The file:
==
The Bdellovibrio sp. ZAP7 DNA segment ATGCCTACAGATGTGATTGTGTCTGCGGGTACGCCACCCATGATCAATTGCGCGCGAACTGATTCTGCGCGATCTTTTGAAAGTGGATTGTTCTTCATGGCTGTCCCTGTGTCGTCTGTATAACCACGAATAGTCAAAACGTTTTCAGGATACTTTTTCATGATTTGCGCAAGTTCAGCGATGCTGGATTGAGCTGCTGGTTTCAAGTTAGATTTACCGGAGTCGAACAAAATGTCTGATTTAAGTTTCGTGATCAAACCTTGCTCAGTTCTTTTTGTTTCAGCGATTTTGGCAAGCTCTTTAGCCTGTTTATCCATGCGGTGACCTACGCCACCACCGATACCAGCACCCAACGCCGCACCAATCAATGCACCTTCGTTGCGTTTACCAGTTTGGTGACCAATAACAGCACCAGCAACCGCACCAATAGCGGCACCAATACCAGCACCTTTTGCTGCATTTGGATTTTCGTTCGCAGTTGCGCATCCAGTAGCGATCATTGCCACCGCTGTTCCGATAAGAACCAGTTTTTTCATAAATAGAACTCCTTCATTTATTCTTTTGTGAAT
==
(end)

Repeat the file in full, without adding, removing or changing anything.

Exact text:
The Bdellovibrio sp. ZAP7 DNA segment ATGCCTACAGATGTGATTGTGTCTGCGGGTACGCCACCCATGATCAATTGCGCGCGAACTGATTCTGCGCGATCTTTTGAAAGTGGATTGTTCTTCATGGCTGTCCCTGTGTCGTCTGTATAACCACGAATAGTCAAAACGTTTTCAGGATACTTTTTCATGATTTGCGCAAGTTCAGCGATGCTGGATTGAGCTGCTGGTTTCAAGTTAGATTTACCGGAGTCGAACAAAATGTCTGATTTAAGTTTCGTGATCAAACCTTGCTCAGTTCTTTTTGTTTCAGCGATTTTGGCAAGCTCTTTAGCCTGTTTATCCATGCGGTGACCTACGCCACCACCGATACCAGCACCCAACGCCGCACCAATCAATGCACCTTCGTTGCGTTTACCAGTTTGGTGACCAATAACAGCACCAGCAACCGCACCAATAGCGGCACCAATACCAGCACCTTTTGCTGCATTTGGATTTTCGTTCGCAGTTGCGCATCCAGTAGCGATCATTGCCACCGCTGTTCCGATAAGAACCAGTTTTTTCATAAATAGAACTCCTTCATTTATTCTTTTGTGAAT